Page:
Junkyard Find: 1973 Ford Maverick Sedan

Murilee Martin
by Murilee Martin
junkyard find 1973 ford maverick sedan

There was once a time when Mavericks (and their Mercury Comet siblings) were among the most often-seen vehicles on American streets. Being such a cheap and homely car (and built during one of Detroit’s build-quality low points), however, the Maverick just wasn’t loved enough for many examples to be spared from The Crusher when they got a little frayed around the edges. In this series so far, we’ve seen this ’75 Maverick two-door, this ’75 Comet sedan, and now today’s ’73 Maverick four-door.

I shot this car in a San Francisco Bay Area wrecking yard, and thus it has little (if any) rust. It shows signs of having spent decades outdoors, so there’s plenty of vegetation stuck to the body and everything is well-bleached by the sun.

No air conditioning, but there is a rear defogger.

Someone grabbed the engine, which probably now lives in someone’s work truck.

The vintage of the cassette tapes inside indicates that this car was parked for good in the middle 1980s.

Too bad nobody made a drag racer out of this car.







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  • Willbodine Willbodine on Sep 22, 2014

    In profile, the original Maverick 2 door was the love-child of a 66 Toronado and a Henry J.

  • Amca Amca on Oct 07, 2014

    My friend John wound up with a '71, white over black, with one option: the V8. It was a hot car by the time he had it, round about 1977. Rubber floor mats. No radio. He called her Millicent. Millicent perished when John got into a bit of a drag race - the car could beat contemporary Trans Ams with badly emission control choked engines. John had a few friends in the car, and bottomed it out over railroad track while moving at a good clip. Bottoming out damaged the oil pan, and the engine seized on the freeway minutes later. RIP, Millicent.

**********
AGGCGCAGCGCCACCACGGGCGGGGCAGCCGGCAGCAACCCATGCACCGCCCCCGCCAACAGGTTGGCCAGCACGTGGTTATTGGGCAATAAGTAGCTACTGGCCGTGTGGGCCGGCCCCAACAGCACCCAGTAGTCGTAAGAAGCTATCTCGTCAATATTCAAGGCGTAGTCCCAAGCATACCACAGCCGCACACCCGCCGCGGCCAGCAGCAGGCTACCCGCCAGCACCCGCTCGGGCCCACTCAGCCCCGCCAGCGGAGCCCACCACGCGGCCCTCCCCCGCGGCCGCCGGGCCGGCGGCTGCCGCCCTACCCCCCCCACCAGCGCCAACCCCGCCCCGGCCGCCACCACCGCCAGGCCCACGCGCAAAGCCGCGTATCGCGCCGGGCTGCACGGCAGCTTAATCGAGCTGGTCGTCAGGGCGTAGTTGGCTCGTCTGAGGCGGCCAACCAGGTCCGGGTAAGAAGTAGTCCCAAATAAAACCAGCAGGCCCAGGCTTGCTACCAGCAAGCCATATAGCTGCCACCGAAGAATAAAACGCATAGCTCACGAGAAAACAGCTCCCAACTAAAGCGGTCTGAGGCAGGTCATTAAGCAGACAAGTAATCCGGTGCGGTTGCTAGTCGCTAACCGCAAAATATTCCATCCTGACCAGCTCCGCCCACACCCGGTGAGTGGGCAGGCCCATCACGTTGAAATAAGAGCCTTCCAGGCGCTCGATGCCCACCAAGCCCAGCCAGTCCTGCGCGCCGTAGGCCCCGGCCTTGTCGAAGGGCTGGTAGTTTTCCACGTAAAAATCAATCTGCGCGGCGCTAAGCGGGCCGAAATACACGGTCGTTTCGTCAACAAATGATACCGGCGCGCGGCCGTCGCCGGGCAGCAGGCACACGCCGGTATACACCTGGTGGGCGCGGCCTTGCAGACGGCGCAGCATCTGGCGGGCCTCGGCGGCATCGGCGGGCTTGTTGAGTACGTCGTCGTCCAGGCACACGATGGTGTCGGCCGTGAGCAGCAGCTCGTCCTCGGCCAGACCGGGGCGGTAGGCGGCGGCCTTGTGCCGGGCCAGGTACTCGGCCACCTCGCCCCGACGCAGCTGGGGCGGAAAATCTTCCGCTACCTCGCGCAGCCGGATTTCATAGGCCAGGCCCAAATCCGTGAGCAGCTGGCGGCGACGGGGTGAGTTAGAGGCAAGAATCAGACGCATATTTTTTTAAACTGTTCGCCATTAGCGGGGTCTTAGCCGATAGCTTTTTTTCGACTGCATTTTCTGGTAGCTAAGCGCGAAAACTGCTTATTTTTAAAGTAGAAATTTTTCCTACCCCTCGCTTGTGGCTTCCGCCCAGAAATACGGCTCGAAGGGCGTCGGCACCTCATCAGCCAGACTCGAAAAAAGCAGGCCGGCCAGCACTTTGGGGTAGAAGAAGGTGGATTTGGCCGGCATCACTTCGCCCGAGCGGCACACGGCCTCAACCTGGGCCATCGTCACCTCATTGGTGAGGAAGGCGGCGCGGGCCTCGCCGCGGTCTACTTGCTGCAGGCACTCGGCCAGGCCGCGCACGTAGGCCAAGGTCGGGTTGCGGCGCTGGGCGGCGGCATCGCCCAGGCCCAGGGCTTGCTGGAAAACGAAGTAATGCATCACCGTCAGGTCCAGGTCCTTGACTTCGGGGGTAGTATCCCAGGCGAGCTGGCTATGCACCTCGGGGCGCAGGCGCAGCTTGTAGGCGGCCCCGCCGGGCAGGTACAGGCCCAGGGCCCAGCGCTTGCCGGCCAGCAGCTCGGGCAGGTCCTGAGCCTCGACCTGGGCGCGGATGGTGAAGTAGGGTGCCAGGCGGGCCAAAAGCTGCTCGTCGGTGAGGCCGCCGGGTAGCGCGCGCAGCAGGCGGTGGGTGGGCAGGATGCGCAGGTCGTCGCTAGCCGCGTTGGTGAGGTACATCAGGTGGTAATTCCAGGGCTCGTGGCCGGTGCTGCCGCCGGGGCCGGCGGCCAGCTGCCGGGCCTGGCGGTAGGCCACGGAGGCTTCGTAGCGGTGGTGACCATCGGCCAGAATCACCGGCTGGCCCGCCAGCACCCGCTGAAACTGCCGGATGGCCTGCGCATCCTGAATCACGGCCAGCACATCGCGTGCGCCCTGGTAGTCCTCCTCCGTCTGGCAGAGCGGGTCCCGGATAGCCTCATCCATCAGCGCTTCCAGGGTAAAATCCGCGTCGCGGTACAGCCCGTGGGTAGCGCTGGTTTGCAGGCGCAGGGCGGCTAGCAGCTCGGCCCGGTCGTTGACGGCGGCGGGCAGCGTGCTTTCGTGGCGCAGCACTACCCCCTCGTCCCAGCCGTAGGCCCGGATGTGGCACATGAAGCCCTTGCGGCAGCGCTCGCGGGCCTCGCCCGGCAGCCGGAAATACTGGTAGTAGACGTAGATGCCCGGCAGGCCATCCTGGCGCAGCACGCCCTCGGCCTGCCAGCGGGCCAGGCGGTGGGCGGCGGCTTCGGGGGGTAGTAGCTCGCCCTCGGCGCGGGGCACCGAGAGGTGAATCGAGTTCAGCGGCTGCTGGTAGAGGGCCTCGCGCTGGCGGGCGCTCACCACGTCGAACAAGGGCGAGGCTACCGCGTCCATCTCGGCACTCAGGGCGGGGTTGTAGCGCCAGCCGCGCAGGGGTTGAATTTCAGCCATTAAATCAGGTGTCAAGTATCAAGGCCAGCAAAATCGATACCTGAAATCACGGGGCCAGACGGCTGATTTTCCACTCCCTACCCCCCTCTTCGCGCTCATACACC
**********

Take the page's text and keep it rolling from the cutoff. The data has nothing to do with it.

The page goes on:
• Varezhka I mentioned yesterday that I wasn't a fan of Mazda Connect v1.0 in MX-5. Now I count Mazda Connect v2.0 in Mazda3 as among my favorites. Clean, fast, and intuitive without being a distraction to driving.I also don't mind the v7 BMW i-Drive, though BMW also seem to go back and forth between quite good and quite messy between updates. I also liked the screen position better before they incorporated touch.
  • EBFlex When you support socialism I guess it makes sense to support countries that are socialist.This is absolutely ridiculous though. The dementia-riddled, installed president won't allow drilling here and as recently as early November said "NO MORE DRILLING" ( https://www.forbes.com/sites/davidblackmon/2022/11/07/biden-promises-no-more-drilling-just-days-after-demanding-more-drilling/?sh=eeef4a578e7a )Why help people here and give them work when you can ship it off to Venezuela? Next, he will be advocating for giving jobs to China who are continuing to commit crimes against humanity (something the elf Fauci wishes he could do).This is insanity. We have tons of oil here. We should be drilling for it and aggressively building refining capacity to turn it into lovely, lovely gasoline and diesel.
  • Kjhkjlhkjhkljh kljhjkhjklhkjh In the news : Rich people join forces to stay ultra rich and EFF poor people in all countries by dividing them against each other and killing them
  • Kcflyer I'm curious if the elections in Venezuela take as long to call as the one's in the U.S. ? Too bad we don't have hundreds of years supply of petro right here in U.S. sigh.
  • SCE to AUX "had far more to do with working with Venezuela to ensure freer elections and more international cooperation than expanding anyone’s oil supply"That's double BS - no oil purchase will clean up Venezuela's corruption, and of course the administration wants to see lower gas prices.The US chooses its friends poorly, and this is the latest example.
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